Also, with the exception of aspartame, all of the sweeteners listed below cannot be broken down by the body. They pass through our systems without being digested so they provide no extra calories.

FDA Approved
There are five artificial sweeteners that have been tested and approved by the U.S. Food and Drug Administration (FDA):
  • acesulfame potassium (Brand Names: Sunett, Sweet One)
  • aspartame (Brand Names: Nutrasweet, Equal)
  • saccharin (Brand Names: Sweet 'N Low, Sweet Twin, Sugar Twin:
  • sucralose (Brand Name: Splenda)
  • neotame (Brand Names: Best of All, A Sweet Leaf, Sun Crystals, Steviva, Truvia, PureVia)

These sweeteners are used by food companies to make diet drinks, baked goods, frozen desserts, candy, light yogurt, and chewing gum. You can buy them to use as table top sweeteners. Add them to coffee, tea, or sprinkle them on top of fruit. Some are also available in "granular" versions which can be used in cooking and baking.

What's The Deal With Stevia?
Stevia (sometimes called Rebaudioside A or rebiana) is now generally recognized as safe (GRAS) by the FDA as a food additive and table top sweetener. When something is generally recognized as safe by the FDA, it means that experts have agreed that it is safe for use by the public in appropriate amounts.

Stevia is several hundred times sweeter than sugar. It comes from the sweetest part of the stevia plant and is an ingredient in many foods that you can buy at the store.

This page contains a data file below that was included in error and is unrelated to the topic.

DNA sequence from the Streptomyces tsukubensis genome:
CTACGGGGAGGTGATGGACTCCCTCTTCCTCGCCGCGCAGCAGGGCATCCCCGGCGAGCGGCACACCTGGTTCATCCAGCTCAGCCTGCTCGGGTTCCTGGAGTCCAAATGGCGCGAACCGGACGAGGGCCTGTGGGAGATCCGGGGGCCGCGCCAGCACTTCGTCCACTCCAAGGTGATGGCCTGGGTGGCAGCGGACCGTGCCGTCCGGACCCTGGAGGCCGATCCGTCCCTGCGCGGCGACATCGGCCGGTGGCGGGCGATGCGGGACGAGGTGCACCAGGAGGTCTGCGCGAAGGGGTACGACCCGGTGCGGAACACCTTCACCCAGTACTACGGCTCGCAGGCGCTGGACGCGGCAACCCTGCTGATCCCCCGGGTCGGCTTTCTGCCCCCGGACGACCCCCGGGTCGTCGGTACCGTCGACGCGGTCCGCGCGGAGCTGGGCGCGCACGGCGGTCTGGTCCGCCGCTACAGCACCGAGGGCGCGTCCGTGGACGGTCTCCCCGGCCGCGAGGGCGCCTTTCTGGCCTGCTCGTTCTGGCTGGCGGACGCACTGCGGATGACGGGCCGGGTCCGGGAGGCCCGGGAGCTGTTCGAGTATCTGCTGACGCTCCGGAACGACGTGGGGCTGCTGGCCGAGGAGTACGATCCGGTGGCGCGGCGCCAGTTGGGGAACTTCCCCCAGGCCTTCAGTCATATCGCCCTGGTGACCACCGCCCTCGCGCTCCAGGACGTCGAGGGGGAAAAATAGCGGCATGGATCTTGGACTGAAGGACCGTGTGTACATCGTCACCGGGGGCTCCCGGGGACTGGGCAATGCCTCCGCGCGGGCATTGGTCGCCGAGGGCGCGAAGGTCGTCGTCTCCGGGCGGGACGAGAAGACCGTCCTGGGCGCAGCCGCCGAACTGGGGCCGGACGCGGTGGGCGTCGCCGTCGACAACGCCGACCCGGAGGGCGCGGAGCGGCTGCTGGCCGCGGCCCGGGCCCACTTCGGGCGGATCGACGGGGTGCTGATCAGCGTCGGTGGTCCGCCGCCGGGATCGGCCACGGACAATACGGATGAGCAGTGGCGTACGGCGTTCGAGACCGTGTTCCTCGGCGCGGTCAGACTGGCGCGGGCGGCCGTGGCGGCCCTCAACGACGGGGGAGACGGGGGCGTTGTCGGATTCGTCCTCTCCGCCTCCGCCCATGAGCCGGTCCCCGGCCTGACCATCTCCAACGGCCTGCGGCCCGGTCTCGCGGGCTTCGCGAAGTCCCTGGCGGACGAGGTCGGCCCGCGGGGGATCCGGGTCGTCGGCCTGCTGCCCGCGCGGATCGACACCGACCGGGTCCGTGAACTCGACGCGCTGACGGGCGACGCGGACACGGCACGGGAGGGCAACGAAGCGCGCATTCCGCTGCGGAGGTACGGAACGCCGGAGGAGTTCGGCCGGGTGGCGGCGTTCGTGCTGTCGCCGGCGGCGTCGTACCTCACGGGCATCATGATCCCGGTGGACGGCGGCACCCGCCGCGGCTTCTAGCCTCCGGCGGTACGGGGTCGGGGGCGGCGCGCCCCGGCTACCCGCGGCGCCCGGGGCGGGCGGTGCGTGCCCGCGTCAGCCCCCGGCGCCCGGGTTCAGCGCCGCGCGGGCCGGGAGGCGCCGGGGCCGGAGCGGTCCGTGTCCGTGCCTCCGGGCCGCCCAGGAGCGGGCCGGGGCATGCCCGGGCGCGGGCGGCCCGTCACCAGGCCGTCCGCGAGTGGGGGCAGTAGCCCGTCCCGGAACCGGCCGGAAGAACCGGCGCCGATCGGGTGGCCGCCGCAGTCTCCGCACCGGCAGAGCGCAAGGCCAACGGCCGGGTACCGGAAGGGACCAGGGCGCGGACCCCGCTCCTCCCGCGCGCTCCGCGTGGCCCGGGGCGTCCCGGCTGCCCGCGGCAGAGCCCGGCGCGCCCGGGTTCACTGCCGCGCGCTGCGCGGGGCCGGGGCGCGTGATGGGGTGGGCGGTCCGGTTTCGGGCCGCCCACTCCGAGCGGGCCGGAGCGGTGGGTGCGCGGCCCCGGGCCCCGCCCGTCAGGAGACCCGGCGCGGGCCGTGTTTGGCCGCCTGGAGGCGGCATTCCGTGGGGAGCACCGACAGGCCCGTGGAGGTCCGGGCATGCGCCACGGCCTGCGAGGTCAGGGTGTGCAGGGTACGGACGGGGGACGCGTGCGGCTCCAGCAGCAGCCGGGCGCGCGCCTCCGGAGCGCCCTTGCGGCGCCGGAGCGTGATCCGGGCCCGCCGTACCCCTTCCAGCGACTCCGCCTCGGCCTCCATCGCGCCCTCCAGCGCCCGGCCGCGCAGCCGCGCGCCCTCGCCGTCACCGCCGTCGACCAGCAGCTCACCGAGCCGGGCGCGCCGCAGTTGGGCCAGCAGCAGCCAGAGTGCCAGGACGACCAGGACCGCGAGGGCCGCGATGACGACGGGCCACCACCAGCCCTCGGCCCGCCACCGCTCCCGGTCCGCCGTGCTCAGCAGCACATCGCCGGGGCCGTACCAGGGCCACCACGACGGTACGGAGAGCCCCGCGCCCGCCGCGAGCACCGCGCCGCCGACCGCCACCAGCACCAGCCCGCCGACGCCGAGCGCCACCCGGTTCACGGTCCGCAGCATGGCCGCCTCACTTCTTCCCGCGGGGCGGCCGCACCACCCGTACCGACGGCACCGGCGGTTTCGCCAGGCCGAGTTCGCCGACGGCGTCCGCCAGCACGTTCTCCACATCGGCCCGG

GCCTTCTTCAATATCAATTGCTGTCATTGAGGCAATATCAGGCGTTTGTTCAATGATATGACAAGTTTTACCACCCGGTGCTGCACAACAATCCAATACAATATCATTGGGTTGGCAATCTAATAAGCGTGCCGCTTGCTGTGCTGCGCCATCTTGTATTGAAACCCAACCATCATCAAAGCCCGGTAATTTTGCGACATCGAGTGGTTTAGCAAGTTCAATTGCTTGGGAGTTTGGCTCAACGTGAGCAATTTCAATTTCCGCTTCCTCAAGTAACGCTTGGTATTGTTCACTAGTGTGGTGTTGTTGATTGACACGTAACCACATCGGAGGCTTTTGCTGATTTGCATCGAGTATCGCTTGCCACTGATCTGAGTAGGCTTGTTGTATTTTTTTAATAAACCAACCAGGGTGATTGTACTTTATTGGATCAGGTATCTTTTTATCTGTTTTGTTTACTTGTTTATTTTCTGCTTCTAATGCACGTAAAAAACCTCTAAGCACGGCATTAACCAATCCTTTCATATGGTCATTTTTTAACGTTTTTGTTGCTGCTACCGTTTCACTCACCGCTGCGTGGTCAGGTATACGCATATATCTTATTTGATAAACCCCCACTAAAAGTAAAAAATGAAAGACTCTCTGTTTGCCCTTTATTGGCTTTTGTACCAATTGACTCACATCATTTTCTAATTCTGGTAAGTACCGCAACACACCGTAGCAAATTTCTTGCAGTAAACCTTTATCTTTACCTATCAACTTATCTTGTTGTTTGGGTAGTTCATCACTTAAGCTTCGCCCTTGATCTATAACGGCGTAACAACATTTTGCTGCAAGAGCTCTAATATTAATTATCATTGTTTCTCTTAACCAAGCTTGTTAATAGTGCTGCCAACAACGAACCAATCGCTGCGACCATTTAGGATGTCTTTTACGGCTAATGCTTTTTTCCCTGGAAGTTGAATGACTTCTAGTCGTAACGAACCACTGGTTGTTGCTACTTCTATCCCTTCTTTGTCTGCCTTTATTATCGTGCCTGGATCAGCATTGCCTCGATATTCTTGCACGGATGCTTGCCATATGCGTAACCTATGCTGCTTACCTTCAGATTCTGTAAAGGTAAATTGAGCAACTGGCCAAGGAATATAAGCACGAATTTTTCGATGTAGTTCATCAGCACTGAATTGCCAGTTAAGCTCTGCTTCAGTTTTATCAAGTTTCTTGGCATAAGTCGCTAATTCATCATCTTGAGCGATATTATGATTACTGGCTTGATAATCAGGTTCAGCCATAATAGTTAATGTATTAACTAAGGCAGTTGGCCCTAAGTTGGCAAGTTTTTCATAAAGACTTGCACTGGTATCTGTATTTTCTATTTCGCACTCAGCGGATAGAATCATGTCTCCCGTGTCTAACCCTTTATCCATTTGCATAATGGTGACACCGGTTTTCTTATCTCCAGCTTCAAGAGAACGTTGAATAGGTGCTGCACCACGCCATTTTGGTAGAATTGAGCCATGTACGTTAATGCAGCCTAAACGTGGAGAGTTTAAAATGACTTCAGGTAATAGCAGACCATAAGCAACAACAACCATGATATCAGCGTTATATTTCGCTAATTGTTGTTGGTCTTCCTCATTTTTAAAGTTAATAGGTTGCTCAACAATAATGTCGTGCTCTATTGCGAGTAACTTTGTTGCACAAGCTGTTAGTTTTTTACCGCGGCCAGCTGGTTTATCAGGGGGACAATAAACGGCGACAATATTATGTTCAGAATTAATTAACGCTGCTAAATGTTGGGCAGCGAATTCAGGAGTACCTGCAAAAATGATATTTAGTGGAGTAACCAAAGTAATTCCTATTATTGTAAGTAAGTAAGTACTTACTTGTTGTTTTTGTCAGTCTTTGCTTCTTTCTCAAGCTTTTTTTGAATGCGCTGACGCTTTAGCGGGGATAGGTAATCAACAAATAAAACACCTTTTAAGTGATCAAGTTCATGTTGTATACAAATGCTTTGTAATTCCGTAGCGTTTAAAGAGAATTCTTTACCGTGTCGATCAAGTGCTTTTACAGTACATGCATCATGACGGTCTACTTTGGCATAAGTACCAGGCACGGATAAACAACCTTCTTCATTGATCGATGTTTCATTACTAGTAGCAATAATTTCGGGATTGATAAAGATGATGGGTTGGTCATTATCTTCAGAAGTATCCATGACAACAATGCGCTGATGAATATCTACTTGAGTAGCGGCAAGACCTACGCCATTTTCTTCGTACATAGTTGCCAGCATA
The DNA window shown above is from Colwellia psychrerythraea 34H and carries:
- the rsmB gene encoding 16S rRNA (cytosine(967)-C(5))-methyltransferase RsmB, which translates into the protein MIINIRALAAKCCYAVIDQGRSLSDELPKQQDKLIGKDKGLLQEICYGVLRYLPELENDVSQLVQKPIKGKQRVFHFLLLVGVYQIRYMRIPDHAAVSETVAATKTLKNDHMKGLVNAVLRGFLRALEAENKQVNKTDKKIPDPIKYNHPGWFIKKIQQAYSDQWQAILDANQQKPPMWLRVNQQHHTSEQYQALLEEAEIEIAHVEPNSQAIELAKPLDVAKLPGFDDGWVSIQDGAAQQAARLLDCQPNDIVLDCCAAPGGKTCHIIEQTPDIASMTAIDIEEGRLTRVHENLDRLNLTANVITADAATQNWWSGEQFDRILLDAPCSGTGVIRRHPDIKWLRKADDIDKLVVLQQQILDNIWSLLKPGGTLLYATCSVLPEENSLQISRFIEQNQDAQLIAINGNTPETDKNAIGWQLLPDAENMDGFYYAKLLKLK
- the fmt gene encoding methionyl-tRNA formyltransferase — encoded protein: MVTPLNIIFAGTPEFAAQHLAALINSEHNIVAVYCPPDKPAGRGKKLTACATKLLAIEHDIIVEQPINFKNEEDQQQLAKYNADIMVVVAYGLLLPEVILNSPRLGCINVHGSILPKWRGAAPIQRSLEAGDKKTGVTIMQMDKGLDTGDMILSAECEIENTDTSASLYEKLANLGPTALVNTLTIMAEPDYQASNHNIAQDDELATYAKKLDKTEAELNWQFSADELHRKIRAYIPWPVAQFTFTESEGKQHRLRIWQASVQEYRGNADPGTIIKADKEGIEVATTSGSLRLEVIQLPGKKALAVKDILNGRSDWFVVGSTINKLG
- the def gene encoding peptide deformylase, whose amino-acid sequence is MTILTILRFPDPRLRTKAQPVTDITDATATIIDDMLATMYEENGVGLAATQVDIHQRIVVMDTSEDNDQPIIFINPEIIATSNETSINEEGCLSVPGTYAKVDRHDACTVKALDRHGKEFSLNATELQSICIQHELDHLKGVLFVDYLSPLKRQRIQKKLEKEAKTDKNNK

Sugar Substitutes in the Store.


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The Neighborhood, much like an earth-grounded community, is organized in districts, typically called parent forums in the cyber world. Those districts have "children" forums that you can think of as streets or addresses. The titles of these destinations reveal the nature of the content shared there. Of course, just like a typical earth-grounded community, the conversation in the Neighborhood overflows from one forum to the next making a great melding pot of personalities, thoughts, and ideas. The best way for you to learn the Neighborhood is take a tour. Click and explore! Get to know us. We are excited to welcome visitors to our Safe Haven Circle of Friends!


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Thank you for being a loyal Neighbor of LivingAfterWLS. We are proud to serve you in your weight loss surgery journey.



Kaye Bailey

LivingAfterWLS, LLC